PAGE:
Sections 1 through 3 of the Agency’s proposal address prohibitions on bargaining over matters covered by the CBA, the appropriate level recognition for negotiations, and standardized ground rules for bargaining matters that arise during the life of the CBA. Management claims that the Union tentatively agreed to these sections during negotiations but later withdrew that agreement. The Agency argues all of the foregoing contributes to effective government operations and is consistent with policies evidenced by Executive Order 13,386, “Developing Efficient, Effective, and Cost-Reducing Approaches to Federal Sector Collective Bargaining” (May 25, 2018) (Bargaining Order).
Management’s proposed Section 4 covers procedures to be followed when the parties’ bargain after Management implements a change in conditions of employment, i.e., post-implementation negotiations. As part of these procedures, the Agency proposes that the Union would not be able to file an unfair labor practice (ULP) charge over “solely” any post-implementation action. Management believes this approach is efficient and would not prevent the Union from filing a ULP for anything other than the implementation itself. And, the Union could always file a grievance.
The Panel will impose a modified version of the Agency’s proposal. The Agency’s proposal establishes an orderly process for how bargaining is to arise during the life of the agreement. Indeed, it goes so far as to craft a standardized set of ground rules to be used during such negotiations. This will undoubtedly save time and resources that would have to be devoted to hypothetical ground-rules negotiations that could otherwise be used to further other Agency purposes. The Union has offered no counter. On balance, then, it is appropriate to largely accept Management’s final offer. However, three areas should be addressed and modified.
i. Waiver of Bargaining Rights
The first area that must be addressed is language that could potentially run afoul of collective bargaining rights under the Statute. Management has proposed multiple instances in which the Union must responds to Agency language within a specific amount of time. If the Union fails to respond within that time, the Union will “waive” its right to engage in further negotiations and the Agency is permitted to implement its offer. The problem with this approach, however, is that it calls upon the Panel to authorize a specific scenario in which a party could lose their rights under the Statute. Per existing FLRA decisions, situations in which a party acts in bad faith – and could therefore lose the ability to avail themselves of rights under the Statute – are determined by the totality of the circumstances in each individual case. And, those decisions are made by individuals bestowed with the authority to render decisions concerning bad-faith bargaining, e.g., administrative law judges. Accordingly, the Panel will strike the following language from Management’s proposal in the below two sections (stricken language is in bold):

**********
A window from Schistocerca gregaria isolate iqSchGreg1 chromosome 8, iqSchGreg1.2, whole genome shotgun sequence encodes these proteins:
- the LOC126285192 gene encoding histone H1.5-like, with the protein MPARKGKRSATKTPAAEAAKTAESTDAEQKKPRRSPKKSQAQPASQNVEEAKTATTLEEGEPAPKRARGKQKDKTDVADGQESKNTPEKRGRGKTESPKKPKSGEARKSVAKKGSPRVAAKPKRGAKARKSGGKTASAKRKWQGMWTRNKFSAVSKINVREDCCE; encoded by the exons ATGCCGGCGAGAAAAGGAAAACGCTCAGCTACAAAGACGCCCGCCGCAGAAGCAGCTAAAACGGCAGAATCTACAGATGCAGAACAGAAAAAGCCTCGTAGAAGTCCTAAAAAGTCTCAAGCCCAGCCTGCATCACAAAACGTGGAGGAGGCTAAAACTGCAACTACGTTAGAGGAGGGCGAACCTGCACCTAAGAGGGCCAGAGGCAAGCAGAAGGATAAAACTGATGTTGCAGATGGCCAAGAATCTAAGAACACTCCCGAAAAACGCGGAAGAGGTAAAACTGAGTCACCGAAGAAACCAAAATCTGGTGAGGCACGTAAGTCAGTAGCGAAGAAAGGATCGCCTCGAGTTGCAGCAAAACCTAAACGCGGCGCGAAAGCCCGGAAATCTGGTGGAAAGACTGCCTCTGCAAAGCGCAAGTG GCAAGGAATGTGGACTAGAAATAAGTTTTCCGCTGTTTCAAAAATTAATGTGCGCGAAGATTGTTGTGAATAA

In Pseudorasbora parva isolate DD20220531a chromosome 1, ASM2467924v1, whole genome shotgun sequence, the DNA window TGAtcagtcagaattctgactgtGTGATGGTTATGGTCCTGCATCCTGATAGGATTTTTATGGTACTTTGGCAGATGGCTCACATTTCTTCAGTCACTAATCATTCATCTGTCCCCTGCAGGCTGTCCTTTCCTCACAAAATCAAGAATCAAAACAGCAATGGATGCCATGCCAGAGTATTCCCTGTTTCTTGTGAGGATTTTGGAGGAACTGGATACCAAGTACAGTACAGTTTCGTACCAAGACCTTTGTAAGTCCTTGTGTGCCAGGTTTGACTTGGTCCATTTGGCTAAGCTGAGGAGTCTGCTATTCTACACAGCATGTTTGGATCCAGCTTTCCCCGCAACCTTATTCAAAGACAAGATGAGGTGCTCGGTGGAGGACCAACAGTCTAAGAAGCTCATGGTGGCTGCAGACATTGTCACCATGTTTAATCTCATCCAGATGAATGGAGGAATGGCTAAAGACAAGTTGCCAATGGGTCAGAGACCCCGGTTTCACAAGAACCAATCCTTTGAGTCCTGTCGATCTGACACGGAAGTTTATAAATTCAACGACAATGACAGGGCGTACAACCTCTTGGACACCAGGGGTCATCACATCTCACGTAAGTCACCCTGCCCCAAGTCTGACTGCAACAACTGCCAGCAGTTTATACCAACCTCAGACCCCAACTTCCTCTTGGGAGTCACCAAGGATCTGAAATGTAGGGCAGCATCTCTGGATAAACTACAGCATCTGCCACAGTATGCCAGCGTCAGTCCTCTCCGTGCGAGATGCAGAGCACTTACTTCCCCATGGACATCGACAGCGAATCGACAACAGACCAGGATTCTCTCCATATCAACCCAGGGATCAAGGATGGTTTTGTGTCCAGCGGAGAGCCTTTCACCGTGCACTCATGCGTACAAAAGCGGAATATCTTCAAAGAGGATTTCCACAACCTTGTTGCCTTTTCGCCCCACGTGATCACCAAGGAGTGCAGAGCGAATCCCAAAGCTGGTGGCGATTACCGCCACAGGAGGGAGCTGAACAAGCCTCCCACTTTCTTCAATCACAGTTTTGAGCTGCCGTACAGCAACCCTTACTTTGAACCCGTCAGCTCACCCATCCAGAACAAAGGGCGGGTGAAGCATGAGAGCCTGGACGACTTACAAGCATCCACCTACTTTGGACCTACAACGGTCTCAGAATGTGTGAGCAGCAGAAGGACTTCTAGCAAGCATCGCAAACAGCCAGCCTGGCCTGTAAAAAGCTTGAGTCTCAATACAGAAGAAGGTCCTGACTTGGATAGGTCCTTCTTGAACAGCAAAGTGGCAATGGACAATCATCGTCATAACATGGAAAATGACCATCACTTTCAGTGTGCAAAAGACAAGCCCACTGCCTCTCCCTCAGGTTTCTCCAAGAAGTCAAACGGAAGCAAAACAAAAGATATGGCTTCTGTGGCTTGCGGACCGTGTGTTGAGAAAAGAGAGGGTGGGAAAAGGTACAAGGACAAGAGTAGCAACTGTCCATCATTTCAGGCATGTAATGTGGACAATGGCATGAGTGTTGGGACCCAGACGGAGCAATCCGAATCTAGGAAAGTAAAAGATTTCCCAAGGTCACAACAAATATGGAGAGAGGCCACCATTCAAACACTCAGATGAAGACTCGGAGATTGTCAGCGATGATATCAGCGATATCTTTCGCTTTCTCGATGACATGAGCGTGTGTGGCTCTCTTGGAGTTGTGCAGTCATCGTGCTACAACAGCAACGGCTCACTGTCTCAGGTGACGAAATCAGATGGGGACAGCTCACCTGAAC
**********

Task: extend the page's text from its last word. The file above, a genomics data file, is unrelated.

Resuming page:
- Section 3.B: Bargaining Procedure. After receipt of the Union’s proposals, the Employer and Union will bargain, as appropriate and in accordance with applicable law, rule and
Regulation. If the Union’s proposals are not provided to the Employer within the five working days as stated above, then the request to negotiate will be deemed waived and closed, and the Employer may proceed with implementation, unless an extension is requested and approved in advance.
- Section 3.B.4: Negotiations shall take place as soon as practicable, but no more than seven working days after the Union has provided proposals, unless the parties mutually agree to extend the period. Bargaining shall occur during regular duty hours, unless otherwise mutually agreed by the Parties. The Parties will endeavor to reach agreement and conclude bargaining within 10 working days from the start of negotiations, but that period may be extended by mutual agreement of the Parties. If the Employer determines the Union is not bargaining in good faith, the Employer may implement the proposed change prior to the completion of bargaining. Should the parties not come to agreement within ten days, the Employer may implement the change in its discretion. However, post-implementation bargaining procedures pursuant to Section 4 of this article will apply if the parties are unable to reach agreement prior to the implementation date declared by the Employer.